The 5 Love Languages {Meaningful Marriage Book Study} | Enduring All Things

Saturday, February 1, 2014

The 5 Love Languages {Meaningful Marriage Book Study}

This month in our Meaningful Marriage Book Study we read The 5 Love Languages by Gary Chapman. I really enjoyed this book and there is just so much to think about. I wanna share everything I learned and it really should probably be more than one post but I am going to try to keep it to one for now.
 Meaningful Marriage Book Study
The concept of Love Languages is that different people express and receive love differently just as people from different countries speak different languages. One person may feel the most loved when someone praises and affirms them with words. Someone else may receive the same sincere words of affirmation but they don't feel as loved because they are not getting quality time.

Our Love Languages:

Most people can tell their love language pretty easily based on what their spouse does or doesn't do that hurts the most. Another way to know is by how you treat your spouse because your own primary love language will come sometimes come naturally to you. OR, you could just take the Love Language test. It's totally free online. Just click the link. (HERE if you missed it) and click where it says "Click here to begin."

So here are mine and Pearson's love languages in order from our most to least prominent...

My languages (in order):
Quality Time
Physical Touch
Acts of Service
Words of Affirmation
Receiving Gifts

Pearson's Languages (in order):
Quality Time
Physical Touch
Words of Affirmation
Acts of Service
Receiving Gifts

So the only difference is that words of Affirmation and Acts of Service are switched! Cool! That means I don't have much work, right? Everything should come naturally! Wrong! Just because something is my primary love language doesn't mean it is easy for me to speak it to Pearson. It just simply means that is the way I read love the best.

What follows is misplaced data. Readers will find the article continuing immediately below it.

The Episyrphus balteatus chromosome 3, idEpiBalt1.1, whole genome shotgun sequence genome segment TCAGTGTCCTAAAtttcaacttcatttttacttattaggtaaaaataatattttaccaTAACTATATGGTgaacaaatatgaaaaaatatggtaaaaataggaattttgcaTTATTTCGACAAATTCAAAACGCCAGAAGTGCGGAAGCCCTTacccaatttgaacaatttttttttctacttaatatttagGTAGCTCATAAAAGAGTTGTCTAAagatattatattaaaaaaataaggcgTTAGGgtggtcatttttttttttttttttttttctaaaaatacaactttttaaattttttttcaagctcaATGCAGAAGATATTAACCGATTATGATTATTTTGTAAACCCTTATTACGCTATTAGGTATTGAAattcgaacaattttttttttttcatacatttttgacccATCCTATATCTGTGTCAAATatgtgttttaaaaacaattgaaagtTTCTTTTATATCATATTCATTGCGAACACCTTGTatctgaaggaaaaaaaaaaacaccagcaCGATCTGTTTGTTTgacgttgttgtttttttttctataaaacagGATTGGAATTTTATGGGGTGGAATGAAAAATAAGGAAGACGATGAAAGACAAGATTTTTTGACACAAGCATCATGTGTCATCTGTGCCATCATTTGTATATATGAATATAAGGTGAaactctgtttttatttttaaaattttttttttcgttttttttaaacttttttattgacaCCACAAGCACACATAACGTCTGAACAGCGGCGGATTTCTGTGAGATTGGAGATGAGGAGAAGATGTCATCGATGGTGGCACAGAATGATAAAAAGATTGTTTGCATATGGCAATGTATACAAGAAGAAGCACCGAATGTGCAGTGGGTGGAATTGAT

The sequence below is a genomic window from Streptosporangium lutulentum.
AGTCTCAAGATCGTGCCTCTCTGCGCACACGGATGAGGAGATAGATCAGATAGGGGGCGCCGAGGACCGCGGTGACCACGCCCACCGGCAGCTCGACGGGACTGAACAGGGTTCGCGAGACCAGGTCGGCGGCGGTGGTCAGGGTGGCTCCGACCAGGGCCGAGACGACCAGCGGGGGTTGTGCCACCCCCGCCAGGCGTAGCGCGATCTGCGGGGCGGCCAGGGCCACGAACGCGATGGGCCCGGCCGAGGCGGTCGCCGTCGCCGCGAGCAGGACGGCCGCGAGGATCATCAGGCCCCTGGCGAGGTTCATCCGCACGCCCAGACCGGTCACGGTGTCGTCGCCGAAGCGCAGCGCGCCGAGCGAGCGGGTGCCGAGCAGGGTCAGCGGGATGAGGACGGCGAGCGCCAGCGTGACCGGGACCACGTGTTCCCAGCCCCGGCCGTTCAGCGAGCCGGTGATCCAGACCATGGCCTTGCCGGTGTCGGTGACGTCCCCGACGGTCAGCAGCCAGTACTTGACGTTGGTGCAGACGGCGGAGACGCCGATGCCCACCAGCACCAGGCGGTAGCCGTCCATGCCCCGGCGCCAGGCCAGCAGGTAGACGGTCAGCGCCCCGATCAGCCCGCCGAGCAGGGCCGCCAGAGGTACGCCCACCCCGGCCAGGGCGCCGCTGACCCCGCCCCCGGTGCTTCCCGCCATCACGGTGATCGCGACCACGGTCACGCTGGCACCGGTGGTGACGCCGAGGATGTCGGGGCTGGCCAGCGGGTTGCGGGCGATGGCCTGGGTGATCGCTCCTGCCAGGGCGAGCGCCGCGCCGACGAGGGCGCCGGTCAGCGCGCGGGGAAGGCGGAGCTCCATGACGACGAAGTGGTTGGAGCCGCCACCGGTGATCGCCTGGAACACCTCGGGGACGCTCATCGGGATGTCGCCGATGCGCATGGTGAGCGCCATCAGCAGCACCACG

I think these lists are so interesting because when we took the test a few years ago while dating, Quality Time was at like number 3 for both of us. I think it changed mostly because we don't spend near as much quality time together as we did back then. We used to sit on a swing on the Front Lawn (Harding is known for it's white bench swings all over the "Front Lawn" or quad, if you will) for hours just talking. But now we don't have time for that. And honestly we probably didn't really have time for it back then, but we were 'in-love' which brings me to my next point.

The 'in-love' experience:

Chapman says that there is a time in a lot of relationship where the couple falls 'in love.' This is different from true love that spouses need to experience and show each other. He says the 'in-love' experience is an illusion. You cannot be held responsible for your actions while in this part of the love cycle. All you want is to make the other person happy because you are under the impression that he or she can do no wrong and you know he or she will also do the same for you. Later, when that feeling is gone, if you choose to continue doing everything in your power to make the other person happy, that is true love.